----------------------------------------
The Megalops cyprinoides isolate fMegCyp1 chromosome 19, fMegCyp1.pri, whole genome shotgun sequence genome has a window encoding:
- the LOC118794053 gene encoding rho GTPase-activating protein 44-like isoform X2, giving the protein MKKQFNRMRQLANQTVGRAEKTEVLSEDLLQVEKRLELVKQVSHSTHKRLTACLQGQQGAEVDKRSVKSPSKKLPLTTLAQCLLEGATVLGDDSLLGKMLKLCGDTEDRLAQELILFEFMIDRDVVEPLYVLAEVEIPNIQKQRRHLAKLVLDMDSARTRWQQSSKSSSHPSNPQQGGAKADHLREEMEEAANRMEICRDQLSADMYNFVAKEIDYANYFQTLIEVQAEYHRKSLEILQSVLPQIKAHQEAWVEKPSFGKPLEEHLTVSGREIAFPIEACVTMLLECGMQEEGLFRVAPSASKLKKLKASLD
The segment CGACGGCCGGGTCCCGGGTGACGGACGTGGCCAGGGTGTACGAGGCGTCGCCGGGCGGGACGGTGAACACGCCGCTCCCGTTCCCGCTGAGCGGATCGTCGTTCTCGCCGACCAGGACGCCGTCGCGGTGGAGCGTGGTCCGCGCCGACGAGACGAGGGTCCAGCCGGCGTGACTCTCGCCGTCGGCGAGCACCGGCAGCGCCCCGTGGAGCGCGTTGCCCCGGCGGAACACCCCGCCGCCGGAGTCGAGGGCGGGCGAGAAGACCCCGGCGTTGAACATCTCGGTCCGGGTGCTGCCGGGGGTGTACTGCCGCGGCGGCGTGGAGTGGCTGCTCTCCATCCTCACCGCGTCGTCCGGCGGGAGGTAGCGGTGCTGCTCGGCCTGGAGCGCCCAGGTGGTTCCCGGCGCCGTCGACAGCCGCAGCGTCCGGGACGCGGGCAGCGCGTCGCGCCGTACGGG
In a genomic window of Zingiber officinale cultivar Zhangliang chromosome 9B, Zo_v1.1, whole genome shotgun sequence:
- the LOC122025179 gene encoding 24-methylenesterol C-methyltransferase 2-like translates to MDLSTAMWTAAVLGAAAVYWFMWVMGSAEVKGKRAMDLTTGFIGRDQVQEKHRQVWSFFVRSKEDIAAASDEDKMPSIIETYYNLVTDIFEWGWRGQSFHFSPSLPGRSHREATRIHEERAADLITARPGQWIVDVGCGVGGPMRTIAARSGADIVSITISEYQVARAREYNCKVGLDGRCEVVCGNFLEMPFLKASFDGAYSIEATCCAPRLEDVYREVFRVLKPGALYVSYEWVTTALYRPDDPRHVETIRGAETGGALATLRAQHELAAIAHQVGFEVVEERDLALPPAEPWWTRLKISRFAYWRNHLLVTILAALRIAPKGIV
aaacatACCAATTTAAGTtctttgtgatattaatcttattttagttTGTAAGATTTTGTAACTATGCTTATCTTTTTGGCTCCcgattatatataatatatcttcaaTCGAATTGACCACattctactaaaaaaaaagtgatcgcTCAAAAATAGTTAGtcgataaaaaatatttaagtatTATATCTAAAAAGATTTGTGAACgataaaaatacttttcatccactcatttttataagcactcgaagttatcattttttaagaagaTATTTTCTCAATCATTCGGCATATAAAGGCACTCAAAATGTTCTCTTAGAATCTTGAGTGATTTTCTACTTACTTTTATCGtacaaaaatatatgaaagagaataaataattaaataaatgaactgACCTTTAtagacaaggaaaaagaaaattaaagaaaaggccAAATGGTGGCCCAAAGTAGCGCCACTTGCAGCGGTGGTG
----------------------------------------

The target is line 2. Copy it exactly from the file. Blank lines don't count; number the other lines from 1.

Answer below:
- the LOC118794053 gene encoding rho GTPase-activating protein 44-like isoform X2, giving the protein MKKQFNRMRQLANQTVGRAEKTEVLSEDLLQVEKRLELVKQVSHSTHKRLTACLQGQQGAEVDKRSVKSPSKKLPLTTLAQCLLEGATVLGDDSLLGKMLKLCGDTEDRLAQELILFEFMIDRDVVEPLYVLAEVEIPNIQKQRRHLAKLVLDMDSARTRWQQSSKSSSHPSNPQQGGAKADHLREEMEEAANRMEICRDQLSADMYNFVAKEIDYANYFQTLIEVQAEYHRKSLEILQSVLPQIKAHQEAWVEKPSFGKPLEEHLTVSGREIAFPIEACVTMLLECGMQEEGLFRVAPSASKLKKLKASLD